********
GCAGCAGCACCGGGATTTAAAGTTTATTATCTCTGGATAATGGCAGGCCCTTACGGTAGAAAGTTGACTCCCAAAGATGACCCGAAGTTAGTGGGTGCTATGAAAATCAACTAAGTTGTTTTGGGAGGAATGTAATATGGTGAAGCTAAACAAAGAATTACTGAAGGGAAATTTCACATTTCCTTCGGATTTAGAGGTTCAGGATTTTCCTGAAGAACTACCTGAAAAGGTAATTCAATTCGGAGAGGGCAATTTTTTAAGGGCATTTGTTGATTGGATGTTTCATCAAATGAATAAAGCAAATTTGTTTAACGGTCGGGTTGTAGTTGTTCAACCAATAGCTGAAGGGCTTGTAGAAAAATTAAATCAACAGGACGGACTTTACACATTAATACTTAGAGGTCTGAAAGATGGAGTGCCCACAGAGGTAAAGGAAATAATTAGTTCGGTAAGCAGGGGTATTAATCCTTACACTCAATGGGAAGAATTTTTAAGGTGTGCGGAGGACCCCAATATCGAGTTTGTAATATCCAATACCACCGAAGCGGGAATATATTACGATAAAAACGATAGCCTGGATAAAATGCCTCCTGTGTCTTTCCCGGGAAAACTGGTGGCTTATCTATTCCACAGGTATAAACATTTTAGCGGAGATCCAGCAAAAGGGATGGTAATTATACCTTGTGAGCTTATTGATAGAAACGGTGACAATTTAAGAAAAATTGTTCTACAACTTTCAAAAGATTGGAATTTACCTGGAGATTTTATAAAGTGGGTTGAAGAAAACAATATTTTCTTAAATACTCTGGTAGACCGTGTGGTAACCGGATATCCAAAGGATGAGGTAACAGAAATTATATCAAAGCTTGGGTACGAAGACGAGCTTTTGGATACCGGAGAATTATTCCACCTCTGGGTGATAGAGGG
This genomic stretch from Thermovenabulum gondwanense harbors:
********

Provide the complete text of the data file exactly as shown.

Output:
GCAGCAGCACCGGGATTTAAAGTTTATTATCTCTGGATAATGGCAGGCCCTTACGGTAGAAAGTTGACTCCCAAAGATGACCCGAAGTTAGTGGGTGCTATGAAAATCAACTAAGTTGTTTTGGGAGGAATGTAATATGGTGAAGCTAAACAAAGAATTACTGAAGGGAAATTTCACATTTCCTTCGGATTTAGAGGTTCAGGATTTTCCTGAAGAACTACCTGAAAAGGTAATTCAATTCGGAGAGGGCAATTTTTTAAGGGCATTTGTTGATTGGATGTTTCATCAAATGAATAAAGCAAATTTGTTTAACGGTCGGGTTGTAGTTGTTCAACCAATAGCTGAAGGGCTTGTAGAAAAATTAAATCAACAGGACGGACTTTACACATTAATACTTAGAGGTCTGAAAGATGGAGTGCCCACAGAGGTAAAGGAAATAATTAGTTCGGTAAGCAGGGGTATTAATCCTTACACTCAATGGGAAGAATTTTTAAGGTGTGCGGAGGACCCCAATATCGAGTTTGTAATATCCAATACCACCGAAGCGGGAATATATTACGATAAAAACGATAGCCTGGATAAAATGCCTCCTGTGTCTTTCCCGGGAAAACTGGTGGCTTATCTATTCCACAGGTATAAACATTTTAGCGGAGATCCAGCAAAAGGGATGGTAATTATACCTTGTGAGCTTATTGATAGAAACGGTGACAATTTAAGAAAAATTGTTCTACAACTTTCAAAAGATTGGAATTTACCTGGAGATTTTATAAAGTGGGTTGAAGAAAACAATATTTTCTTAAATACTCTGGTAGACCGTGTGGTAACCGGATATCCAAAGGATGAGGTAACAGAAATTATATCAAAGCTTGGGTACGAAGACGAGCTTTTGGATACCGGAGAATTATTCCACCTCTGGGTGATAGAGGG
This genomic stretch from Thermovenabulum gondwanense harbors: